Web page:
After the ensuing debates, the Head of Government instructed the minister to increase the supply of physical education in and outside the school milieu.
The Cabinet Meeting proceedings continued with the report of the Minister for Livestock, Fisheries and Animal Industries, which revealed that four years after the Ebolowa Agro-Pastoral Show, the “implementation of second-generation agriculture in the livestock and fisheries sub-sector” is promising. Three programmes implemented by his ministry namely: (i) Development of animal production and industries (ii) Improvement of animal health coverage and zoonotic disease control and (iii) Development of fishery productions, actually foster the quantitative and qualitative development of the national supply of animal proteins.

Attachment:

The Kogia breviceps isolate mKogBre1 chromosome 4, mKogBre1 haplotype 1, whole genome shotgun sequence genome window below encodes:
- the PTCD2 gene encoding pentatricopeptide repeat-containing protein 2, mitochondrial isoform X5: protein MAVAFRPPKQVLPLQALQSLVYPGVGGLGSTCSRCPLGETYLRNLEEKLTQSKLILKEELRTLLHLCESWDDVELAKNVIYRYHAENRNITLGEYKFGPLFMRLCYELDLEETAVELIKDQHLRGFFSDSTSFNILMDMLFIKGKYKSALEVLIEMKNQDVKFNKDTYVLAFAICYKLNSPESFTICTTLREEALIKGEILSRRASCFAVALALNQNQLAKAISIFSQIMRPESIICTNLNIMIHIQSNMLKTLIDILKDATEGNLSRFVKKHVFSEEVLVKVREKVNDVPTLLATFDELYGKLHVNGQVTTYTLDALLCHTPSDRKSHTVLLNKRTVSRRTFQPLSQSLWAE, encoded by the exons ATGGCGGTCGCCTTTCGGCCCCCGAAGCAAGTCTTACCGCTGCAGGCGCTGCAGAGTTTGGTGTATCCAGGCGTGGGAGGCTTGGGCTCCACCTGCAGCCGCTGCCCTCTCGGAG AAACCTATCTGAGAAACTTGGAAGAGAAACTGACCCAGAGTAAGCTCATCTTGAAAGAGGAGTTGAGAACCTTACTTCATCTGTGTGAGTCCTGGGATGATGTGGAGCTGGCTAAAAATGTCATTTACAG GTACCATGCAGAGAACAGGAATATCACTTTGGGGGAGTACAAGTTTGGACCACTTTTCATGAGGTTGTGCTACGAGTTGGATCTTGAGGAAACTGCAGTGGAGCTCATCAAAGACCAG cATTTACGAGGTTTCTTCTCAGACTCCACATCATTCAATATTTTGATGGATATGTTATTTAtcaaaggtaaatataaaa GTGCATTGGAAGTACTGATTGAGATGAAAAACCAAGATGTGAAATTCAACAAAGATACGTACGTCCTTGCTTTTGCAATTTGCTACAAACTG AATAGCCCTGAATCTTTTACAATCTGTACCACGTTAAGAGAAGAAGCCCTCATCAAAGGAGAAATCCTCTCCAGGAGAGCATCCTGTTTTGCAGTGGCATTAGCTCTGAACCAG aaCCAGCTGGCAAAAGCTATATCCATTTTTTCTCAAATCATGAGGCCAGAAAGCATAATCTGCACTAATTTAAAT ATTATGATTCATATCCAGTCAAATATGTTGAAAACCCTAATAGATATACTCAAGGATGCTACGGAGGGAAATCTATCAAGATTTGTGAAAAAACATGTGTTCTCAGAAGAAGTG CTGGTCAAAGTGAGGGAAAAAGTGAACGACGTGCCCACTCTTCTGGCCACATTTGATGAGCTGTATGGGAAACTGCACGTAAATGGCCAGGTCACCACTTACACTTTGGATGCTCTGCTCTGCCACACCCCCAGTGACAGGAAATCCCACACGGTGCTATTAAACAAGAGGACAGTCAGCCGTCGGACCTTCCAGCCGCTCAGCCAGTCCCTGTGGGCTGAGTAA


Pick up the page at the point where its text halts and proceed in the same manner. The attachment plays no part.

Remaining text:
He noted in that regard that key animal husbandry stations have been rehabilitated, high-yield spawners imported while insemination techniques are gradually disseminated. Prospects for dairy production are bright, thanks to the dairy production development component of the Agricultural Productivity Improvement Programme.
The minister pointed out that the Agropoles Programme allowed for the creation of a poultry agropole in Bomono-Douala, a pork agropole in Kribi and a fish agropole in Bankim. He also mentioned other noteworthy actions undertaken in terms of financing, training and supervision of farmers.